TEXAS CHAINSAW (2012)
Dir. John Luessenhop 92 mins
UK Release: 27th May 2013
While I hold Tobe Hooper’s 1974 ‘Texas Chain Saw Massacre’ in the highest possible regard, I must admit I overlooked the sequels a little, and totally rejected (perhaps unfairly) the Michael Bay produced reboots. Now, having been released from the evil clutches of Platinum Dunes it’s found a new home at Millennium Films.
My ears pricked up in the first minute as we begin with a recap of the original movie. I thought this is either a very bold move, or a very stupid one. When you begin your sequel by reminding everybody just how phenomenal the first one was, you’re setting your own bar very high indeed. As the first original scene opens we find both Bill Moseley and Gunnar Hansen (another deep nod of respect to the filmmakers) as members of the Sawyer clan who just after Sally has escaped are holed up in their house, surrounded by Texas lawmen and town locals hell bent on becoming vigilantes. A firefight ensues and every member of the Sawyer family is gunned down – except that is for a baby…
Fast forward to present day and we find Heather (Alexandria Daddario), the said baby, who we discover is 1) working in the butchery department of her local supermarket, 2) being told she is adopted and 3) is for some reason not forty years of age. Gaping plot holes aside, Heather discovers she has inherited an estate in the middle of Texas. Before you have time to oil your chainsaw she’s heading south in a VW camper van with a motley crew of phenomenally good looking friends. Along the way the ubiquitous hitchhiker is picked up, and the mansion that Heather is due to inherit is arrived upon.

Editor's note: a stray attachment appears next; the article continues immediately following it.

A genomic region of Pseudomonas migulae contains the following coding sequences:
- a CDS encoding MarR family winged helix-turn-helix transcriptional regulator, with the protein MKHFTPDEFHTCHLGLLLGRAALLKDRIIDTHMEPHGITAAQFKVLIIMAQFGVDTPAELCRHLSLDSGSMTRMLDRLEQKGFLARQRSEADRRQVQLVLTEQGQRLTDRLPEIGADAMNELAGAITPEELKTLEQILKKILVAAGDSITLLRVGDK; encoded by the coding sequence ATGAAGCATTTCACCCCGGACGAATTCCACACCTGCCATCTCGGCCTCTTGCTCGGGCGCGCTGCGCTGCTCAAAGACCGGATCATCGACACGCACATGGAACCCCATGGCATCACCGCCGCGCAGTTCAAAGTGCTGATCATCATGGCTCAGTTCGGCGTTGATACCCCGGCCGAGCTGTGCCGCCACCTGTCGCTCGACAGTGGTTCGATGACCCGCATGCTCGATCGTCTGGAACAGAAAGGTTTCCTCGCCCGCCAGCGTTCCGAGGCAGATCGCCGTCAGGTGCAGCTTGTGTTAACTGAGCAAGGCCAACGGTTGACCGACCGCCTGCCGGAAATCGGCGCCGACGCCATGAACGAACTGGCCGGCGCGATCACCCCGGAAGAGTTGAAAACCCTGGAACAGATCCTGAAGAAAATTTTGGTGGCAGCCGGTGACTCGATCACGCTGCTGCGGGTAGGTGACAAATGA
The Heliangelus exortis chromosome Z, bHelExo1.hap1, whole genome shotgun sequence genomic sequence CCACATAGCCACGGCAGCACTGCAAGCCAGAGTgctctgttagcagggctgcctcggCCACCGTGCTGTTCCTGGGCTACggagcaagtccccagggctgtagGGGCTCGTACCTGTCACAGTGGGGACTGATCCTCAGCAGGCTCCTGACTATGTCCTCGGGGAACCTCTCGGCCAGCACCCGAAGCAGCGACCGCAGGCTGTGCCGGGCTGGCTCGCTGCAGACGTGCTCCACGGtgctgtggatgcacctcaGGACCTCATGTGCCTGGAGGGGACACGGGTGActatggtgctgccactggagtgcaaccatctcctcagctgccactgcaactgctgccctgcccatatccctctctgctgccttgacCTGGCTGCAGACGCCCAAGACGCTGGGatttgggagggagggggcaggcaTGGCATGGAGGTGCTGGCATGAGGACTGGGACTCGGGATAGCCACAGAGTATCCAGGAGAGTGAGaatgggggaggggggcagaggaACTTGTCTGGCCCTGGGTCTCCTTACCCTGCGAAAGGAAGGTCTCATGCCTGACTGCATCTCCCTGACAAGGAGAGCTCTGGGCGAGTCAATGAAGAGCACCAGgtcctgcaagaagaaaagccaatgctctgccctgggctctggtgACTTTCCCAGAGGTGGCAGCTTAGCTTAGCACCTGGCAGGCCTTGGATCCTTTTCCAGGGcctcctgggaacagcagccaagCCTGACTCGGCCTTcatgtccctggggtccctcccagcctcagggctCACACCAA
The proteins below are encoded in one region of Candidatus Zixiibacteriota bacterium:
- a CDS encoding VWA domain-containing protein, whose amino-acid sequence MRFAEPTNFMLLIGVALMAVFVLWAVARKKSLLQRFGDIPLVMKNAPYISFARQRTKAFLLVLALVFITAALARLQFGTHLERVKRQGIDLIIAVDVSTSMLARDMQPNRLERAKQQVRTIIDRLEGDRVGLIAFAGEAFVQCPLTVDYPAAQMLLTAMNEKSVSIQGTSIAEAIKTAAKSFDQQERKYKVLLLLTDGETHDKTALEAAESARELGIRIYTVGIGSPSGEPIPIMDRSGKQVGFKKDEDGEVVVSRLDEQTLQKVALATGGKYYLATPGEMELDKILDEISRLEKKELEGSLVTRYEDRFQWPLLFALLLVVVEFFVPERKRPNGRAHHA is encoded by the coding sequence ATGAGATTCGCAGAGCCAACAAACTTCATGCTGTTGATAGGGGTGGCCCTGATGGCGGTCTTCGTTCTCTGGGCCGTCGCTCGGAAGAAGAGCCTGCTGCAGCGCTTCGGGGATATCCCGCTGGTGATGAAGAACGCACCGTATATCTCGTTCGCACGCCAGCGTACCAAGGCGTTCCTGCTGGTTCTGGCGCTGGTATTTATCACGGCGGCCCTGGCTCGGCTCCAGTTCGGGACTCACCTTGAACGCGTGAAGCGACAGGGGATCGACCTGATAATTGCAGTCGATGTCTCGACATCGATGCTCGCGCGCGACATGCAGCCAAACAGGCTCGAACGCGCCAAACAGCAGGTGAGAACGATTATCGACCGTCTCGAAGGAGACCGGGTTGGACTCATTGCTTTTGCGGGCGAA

As the friends note the absence of supplies they head into town to acquire some consumables, leaving the stranger they picked up alone in the multi-million dollar mansion that’s filled with priceless antiques. Predictably he begins to fill his bags with all the silver candlesticks he can find, and searching deeper into the house he stumbles across the cellar where surely there couldn’t be a stocky, human-skin faced member of the Sawyer family left alive – could there ?
High hopes for this new TCM disintegrated to ashes barely ten minutes in. It attempts to pitch itself as the first true sequel to Hooper’s original, which is just fine if it seamlessly continues from the first in both style and substance. It doesn’t though, and instead just becomes another crappy reboot that serves only to pander to the airbrushed artificial needs of the target ADHD demographic.
3 out of 10